Drug Recalls Lawyers District of Columbia

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Rob Marus, Communications Director: (202) 724-5646; [email protected]
Marrisa Geller, Public Affairs Specialist: (202) 724-5448; [email protected]

WASHINGTON, D. C. – District of Columbia Attorney General Karl A. Racine announced today that the District and 42 other states have reached a $33 million consumer settlement with Johnson & Johnson and Johnson & Johnson Consumer Inc. (collectively “Johnson & Johnson”) over adulterated versions of common over-the-counter (OTC) drugs. The settlement resolves allegations that, from 2009 through 2011, former Johnson & Johnson subsidiary McNeil-PPC, Inc. (“McNeil”) unlawfully sold adulterated versions of the drugs Tylenol, Motrin, Benadryl, St. Joseph Aspirin, Sudafed, Pepcid, Mylanta, Rolaids, Zyrtec, and Zyrtec Eye Drops and then failed to take adequate action to recall them.

“District residents deserve to know that the over-the-counter drugs they purchase meet robust safety standards, ” said Attorney General Racine. “Any pharmaceutical company or any other company that defrauds consumers and risks their health and safety will be held accountable.”

The Attorney General’s complaint, filed today in the Superior Court of the District of Columbia in order to obtain court approval of the settlement, alleges that the sale and delayed recall of adulterated drugs violated District consumer protection laws by (1) misrepresenting the quality of the OTC drugs and (2) manufacturing, promoting, advertising, offering for sale, selling, and/or distributing OTC drugs that were deemed adulterated.

The settlement concludes a multistate investigation into McNeil’s marketing practices. The District and 11 states formed the investigation’s executive committee. The settlement agreement prohibits McNeil from:

Representing on its websites that its OTC drug product facilities meet good manufacturing practices outlined by the FDA if McNeil has had a Class I or Class II Recall of OTC drug products within the prior 12 months. Drugs are subject to Class I recalls if there is a reasonable probability that their use or exposure to the product will cause serious adverse health consequences or death. Class II recalls involve less serious situations where use of or exposure to the drug may cause temporary or medically reversible adverse health consequences or where the probability of serious adverse health consequences is remote.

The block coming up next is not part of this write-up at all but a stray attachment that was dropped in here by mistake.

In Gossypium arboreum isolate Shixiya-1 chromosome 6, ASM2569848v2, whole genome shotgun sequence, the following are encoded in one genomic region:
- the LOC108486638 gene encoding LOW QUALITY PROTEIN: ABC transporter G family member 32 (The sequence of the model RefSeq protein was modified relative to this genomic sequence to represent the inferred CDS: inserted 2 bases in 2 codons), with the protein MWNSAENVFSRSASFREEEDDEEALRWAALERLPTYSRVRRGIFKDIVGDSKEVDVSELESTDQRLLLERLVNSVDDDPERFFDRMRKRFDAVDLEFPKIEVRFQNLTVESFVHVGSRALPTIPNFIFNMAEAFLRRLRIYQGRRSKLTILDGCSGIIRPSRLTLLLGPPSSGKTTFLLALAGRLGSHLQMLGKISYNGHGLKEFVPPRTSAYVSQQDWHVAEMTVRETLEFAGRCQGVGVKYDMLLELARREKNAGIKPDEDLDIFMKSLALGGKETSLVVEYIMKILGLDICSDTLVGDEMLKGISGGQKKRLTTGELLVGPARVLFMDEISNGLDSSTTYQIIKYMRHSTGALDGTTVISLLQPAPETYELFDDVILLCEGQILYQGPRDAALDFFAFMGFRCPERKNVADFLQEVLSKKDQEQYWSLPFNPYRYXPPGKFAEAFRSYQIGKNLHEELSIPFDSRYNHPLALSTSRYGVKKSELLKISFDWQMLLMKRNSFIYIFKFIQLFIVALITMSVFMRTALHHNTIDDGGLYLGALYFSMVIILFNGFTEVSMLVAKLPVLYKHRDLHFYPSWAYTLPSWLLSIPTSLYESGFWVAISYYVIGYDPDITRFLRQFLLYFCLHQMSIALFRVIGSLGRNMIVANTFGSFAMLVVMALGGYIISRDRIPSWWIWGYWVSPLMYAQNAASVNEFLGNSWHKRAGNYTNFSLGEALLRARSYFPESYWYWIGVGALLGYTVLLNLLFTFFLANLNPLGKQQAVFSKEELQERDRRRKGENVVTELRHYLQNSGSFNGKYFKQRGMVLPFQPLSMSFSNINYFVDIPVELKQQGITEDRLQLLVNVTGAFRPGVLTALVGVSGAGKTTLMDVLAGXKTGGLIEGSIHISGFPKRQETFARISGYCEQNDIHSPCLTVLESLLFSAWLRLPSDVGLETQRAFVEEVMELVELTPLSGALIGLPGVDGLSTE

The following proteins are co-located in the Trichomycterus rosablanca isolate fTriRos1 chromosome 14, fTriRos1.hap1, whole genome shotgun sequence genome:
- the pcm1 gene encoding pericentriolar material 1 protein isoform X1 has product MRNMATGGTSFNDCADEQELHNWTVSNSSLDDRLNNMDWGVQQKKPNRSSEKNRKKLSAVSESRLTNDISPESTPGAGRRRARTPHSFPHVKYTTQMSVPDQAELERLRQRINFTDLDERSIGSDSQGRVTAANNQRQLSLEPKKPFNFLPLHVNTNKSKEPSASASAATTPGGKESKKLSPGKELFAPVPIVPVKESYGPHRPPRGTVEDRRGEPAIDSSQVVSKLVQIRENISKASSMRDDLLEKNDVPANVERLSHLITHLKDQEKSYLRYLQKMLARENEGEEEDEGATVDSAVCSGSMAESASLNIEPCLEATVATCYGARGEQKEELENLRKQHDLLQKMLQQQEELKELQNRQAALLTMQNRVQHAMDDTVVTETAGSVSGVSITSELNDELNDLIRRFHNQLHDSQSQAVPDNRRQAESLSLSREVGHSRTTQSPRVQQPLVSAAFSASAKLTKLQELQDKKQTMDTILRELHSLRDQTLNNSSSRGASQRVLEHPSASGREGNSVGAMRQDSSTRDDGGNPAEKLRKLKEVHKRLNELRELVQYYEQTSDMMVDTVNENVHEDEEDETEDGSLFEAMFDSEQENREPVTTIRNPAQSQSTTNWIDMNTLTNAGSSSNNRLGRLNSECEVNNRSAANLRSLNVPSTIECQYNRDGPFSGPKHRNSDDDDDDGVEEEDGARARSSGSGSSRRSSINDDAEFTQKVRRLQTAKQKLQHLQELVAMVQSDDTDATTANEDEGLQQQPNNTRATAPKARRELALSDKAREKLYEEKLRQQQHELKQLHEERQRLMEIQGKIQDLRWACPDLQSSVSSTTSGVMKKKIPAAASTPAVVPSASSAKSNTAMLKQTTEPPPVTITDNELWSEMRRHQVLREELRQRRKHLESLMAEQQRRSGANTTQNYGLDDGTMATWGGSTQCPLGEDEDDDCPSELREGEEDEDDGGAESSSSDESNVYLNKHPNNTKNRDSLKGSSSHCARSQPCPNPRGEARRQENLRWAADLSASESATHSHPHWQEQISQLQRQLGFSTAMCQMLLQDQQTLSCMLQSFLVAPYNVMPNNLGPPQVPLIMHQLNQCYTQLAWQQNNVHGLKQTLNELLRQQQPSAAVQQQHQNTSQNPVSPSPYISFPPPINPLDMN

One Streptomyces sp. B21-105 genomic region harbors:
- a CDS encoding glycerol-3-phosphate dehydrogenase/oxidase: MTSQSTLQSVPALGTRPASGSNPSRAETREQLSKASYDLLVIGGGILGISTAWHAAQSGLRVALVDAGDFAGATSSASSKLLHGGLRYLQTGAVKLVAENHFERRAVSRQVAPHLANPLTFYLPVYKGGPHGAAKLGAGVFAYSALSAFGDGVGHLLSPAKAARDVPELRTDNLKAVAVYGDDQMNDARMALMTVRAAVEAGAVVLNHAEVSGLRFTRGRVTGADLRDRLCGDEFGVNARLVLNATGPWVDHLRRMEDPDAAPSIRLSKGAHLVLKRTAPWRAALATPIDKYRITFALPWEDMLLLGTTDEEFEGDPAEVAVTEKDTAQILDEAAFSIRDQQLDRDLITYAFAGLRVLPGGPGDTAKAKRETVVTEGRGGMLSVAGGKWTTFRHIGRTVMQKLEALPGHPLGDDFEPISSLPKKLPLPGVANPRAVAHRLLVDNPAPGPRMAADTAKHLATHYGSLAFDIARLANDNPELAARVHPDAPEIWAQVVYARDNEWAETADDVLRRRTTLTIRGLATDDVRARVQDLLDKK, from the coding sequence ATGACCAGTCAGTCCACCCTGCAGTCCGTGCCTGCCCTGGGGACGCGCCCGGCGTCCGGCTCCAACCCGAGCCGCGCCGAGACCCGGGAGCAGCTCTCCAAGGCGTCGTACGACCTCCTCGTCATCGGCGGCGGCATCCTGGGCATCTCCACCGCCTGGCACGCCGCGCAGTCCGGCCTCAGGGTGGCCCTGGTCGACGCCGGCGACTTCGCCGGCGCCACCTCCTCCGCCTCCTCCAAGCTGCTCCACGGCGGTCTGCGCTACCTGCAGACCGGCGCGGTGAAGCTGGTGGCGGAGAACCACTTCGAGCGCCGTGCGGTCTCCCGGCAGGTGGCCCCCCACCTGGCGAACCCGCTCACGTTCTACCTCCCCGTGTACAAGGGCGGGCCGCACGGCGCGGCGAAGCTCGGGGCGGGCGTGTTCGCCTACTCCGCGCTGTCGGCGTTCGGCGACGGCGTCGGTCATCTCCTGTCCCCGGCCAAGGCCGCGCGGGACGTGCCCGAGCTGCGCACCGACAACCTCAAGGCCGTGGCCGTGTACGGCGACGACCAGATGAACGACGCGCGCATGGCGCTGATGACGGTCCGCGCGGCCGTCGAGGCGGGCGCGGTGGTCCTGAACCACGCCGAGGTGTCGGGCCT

Failing to follow its internal standard operating polices regarding whether to open a corrective action/preventive action plan during the manufacture of an OTC drug.

Failing to provide information to participating state attorneys general within 60 days of a written request regarding the identity of wholesalers or warehouses to which any OTC drugs that were subject to a recall were distributed in their State.

District to Receive $615, 223.06
The District, as one of the leaders of the investigation, is scheduled to receive $615, 223.06 from the settlement. Today’s settlement was also joined by Alaska, Arizona, Arkansas, California, Colorado, Connecticut, Delaware, Florida, Hawaii, Idaho, Illinois, Indiana, Kansas, Kentucky, Louisiana, Maine, Maryland, Massachusetts, Michigan, Minnesota, Missouri, Montana, Nebraska, Nevada, New Hampshire, New Jersey, New Mexico, New York, North Carolina, North Dakota, Ohio, Pennsylvania, Rhode Island, South Carolina, South Dakota, Tennessee, Texas, Vermont, Virginia, Washington state, West Virginia, and Wisconsin.

If you have a complaint about a pharmaceutical product or any other consumer problem, call the Office of the Attorney General Consumer Protection Hotline at (202) 442-9828 or send an email to our Office of Consumer Protection at [email protected]. You can also submit a complaint via our online form (available in English and Spanish) here.

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